As much as I enjoyed guiding and facilitating the growth of children in parts of my work, the caring and nurturing work did not help me “grow out of it.”
Parents, friends, men I dated, etc. would seem shocked when asked if I wanted children. I felt flattered by the remarks like, “You’ll make a great mom.”
Flattery did not bring about change.
And although I had given up trying to desire to have children, my friends held out hope. Certain ones had hope like I had a sickness that God would one day cure. Their faith almost made me a believer.
My friends had a different spin on my mom’s “grow out of it” philosophy. For years they would tell me, “You have to meet the right man. When you meet the right man, then you’ll want to have children.”
I laughed at their reasoning every time they would mention it. No man had ever compelled me to want to have a baby with him. I could not even wrap my mind around how something like that could even happen.
My friends’ logic sounded like a verse of a bad R&B or Hip Hop song.
Even after a failed marriage with no children, they stuck to their “meet the right man” theory.
And I stuck to not even caring.
Single again, I thought if I remarried, it would be wonderful to marry someone who had children. So when I met my present husband, a widower with a child from his previous marriage, I felt excited.
He did not want to have any more children. I did not desire to have biological children. We were on the same page. Prior to marriage, we agreed that we would not have any children together.
But, something changed.
As we proceeded with blended family life, something shifted within me. I did not know what to do with the feelings stirring in my soul.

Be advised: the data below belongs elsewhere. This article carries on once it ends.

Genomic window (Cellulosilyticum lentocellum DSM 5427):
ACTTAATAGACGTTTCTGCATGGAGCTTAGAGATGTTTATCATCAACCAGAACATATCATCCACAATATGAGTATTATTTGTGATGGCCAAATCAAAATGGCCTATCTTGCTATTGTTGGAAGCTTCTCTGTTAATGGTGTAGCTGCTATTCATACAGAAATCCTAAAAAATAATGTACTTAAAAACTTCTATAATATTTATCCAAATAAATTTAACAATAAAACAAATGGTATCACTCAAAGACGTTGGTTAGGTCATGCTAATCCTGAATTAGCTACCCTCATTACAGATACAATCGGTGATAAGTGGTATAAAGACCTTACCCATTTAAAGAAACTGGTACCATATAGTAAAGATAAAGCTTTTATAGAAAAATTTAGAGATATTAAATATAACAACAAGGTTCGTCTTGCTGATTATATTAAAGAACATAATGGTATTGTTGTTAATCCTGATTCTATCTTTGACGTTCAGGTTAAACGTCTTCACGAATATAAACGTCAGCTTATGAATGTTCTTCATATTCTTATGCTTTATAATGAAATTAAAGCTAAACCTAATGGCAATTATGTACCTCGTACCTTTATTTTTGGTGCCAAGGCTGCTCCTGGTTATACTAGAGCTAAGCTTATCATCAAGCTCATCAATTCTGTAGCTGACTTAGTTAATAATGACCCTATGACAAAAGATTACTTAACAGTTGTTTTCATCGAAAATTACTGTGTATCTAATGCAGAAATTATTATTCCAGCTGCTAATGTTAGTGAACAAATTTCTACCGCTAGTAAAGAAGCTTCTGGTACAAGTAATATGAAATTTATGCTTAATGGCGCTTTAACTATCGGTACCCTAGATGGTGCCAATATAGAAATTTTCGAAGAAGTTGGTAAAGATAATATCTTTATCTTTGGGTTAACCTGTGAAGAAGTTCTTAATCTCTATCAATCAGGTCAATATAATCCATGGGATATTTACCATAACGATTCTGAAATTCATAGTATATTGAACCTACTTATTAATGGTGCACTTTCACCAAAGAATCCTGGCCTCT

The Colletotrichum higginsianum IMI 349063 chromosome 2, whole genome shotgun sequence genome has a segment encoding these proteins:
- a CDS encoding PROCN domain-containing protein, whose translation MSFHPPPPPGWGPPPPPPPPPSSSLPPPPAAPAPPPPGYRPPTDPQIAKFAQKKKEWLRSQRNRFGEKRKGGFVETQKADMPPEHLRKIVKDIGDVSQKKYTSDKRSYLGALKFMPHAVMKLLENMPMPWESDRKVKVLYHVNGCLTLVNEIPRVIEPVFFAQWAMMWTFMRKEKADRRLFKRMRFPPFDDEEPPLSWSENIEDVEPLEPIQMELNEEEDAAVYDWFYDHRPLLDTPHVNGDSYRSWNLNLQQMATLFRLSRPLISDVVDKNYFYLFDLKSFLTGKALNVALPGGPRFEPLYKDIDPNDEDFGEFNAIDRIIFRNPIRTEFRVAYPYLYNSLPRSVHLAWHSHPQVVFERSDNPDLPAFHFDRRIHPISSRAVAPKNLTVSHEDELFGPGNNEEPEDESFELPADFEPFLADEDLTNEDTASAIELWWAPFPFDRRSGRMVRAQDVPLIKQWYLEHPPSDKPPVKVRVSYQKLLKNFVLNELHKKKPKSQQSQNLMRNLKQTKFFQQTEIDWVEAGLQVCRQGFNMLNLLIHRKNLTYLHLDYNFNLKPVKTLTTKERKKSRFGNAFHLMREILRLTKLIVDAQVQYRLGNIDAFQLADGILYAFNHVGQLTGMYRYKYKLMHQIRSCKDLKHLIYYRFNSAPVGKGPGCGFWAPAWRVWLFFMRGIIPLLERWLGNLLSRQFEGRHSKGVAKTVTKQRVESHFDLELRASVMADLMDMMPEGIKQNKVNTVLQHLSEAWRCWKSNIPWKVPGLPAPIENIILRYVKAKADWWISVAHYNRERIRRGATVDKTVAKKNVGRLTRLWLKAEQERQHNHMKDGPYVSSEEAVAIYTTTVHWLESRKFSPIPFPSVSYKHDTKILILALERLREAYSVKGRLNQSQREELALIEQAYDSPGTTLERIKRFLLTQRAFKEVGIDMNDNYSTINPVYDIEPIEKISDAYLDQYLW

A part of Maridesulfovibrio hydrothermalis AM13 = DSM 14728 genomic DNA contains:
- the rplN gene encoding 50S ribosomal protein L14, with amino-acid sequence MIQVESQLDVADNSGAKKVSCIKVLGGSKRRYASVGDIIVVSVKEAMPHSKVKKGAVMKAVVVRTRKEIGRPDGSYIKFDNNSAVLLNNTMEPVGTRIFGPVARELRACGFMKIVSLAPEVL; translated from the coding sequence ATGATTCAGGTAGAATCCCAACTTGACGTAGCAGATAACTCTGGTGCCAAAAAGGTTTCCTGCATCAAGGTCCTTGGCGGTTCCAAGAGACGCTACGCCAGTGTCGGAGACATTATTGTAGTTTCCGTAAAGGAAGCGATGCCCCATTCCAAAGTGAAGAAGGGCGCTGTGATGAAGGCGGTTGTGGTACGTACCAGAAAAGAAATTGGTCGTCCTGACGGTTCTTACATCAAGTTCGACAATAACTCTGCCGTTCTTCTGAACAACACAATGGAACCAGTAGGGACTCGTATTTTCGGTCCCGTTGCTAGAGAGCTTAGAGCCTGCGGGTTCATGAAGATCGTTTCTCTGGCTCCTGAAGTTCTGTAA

I think taking on the role of being a step-mother, loving and caring for a child as if s/he was my own without ever being considered a “real mom,” struck a chord with me.
I did not seek to replace my step-child’s mom. I did not/do not want to. Yet, I felt so much like a mom-doing all the things moms do.
I am going to be straight with you. One of the aspects of being a step-parent is even if your step-children call you “mom” and your spouse says you are a “mom,” they will do or say things that remind you of the reality: “You are not a real mom.”
And intentions do not matter at these points, because a cut is a cut.
A wound is a wound.
Like me, you will know these words and actions when they happen. Oh, how you know.
Nevertheless, you can seize these moments as an opportunity to reflect and grow.
Because, if we let them, wounds can heal.
If you embrace healing instead of lingering in woundedness, you might expand your vision of love and of yourself in more profound ways. You might learn to love selflessly with even healthier boundaries.